#YASaves? Twitterers defend "depraved" YA novels.
There’s been, as to be expected, some strong reactions to Meghan Cox Gurdon’s article in the WSJ which describes the new “lurid…profanity” of YA fiction, and warns that “a careless young reader—or one who seeks out depravity—will find himself surrounded by images not of joy or beauty but of damage, brutality and losses of the most horrendous kinds.” One response was the Twitter hashtag #YASaves which contains testimonies by people about the positive impact of dark fiction on troubled lives. The Wall Street Journal itself use the Storify social-network narrative building app (probably worthy of a MobyLives post of its own) to depict the #YASaves story as a slideshow.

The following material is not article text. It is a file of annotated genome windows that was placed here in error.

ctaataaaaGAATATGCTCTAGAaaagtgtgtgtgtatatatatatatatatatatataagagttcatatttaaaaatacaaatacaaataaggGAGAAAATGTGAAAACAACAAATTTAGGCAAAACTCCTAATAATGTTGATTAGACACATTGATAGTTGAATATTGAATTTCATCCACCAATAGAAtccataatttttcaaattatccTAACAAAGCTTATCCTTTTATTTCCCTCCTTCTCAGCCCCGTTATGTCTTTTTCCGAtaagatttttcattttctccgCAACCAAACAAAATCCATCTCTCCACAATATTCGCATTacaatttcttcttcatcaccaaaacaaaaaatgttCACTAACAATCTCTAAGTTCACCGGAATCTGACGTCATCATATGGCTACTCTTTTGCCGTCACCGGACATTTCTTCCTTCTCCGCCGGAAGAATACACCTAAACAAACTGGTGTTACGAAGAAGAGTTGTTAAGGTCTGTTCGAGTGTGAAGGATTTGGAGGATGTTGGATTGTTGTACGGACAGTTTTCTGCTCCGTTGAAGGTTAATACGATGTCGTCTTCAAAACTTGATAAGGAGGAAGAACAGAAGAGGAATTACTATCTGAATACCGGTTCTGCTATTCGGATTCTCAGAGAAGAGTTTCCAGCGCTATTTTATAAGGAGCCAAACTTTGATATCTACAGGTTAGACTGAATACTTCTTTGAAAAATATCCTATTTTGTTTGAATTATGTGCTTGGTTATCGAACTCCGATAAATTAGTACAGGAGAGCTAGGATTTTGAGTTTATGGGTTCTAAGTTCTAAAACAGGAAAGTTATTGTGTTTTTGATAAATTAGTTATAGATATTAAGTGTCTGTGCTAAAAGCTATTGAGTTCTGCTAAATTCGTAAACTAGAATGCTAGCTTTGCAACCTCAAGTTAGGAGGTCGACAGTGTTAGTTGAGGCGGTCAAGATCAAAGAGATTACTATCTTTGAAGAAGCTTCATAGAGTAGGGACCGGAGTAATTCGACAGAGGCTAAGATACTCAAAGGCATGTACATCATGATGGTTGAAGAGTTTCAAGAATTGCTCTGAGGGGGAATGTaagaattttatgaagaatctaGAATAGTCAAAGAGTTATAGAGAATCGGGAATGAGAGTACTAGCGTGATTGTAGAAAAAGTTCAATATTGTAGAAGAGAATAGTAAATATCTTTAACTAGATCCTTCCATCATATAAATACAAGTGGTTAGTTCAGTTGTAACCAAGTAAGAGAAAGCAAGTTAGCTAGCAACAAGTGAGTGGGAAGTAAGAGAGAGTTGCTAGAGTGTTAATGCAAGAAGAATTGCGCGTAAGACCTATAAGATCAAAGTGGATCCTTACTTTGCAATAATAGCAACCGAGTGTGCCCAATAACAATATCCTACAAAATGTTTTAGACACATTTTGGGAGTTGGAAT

Meanwhile, Macy Halford at The New Yorker‘s Book Bench points out that believing that literature is at its most shocking and morally empty is a perennial observation. She quotes from a “1985 article in The English Journal called ‘A Brief but Troubled Season: Problems in YA Fiction.’”:
The problem with adolescent problem novels—now that taboos have been broken—is that they tend to glamorize adolescent problems. Confined safely to 150 pages of uncomplicated fiction, the problems of family tension and violence, child abuse, alcoholism, drug addiction, mental illness, sexual frustration and exploitation, truancy, delinquency, even terminal illness and death in the family lose their rough edges and take on the excitement of a forbidden underworld.
A reminder that the question of what helps and what harms a child’s mind goes back at least to the 1980s. And, of course, many hundreds of years before that.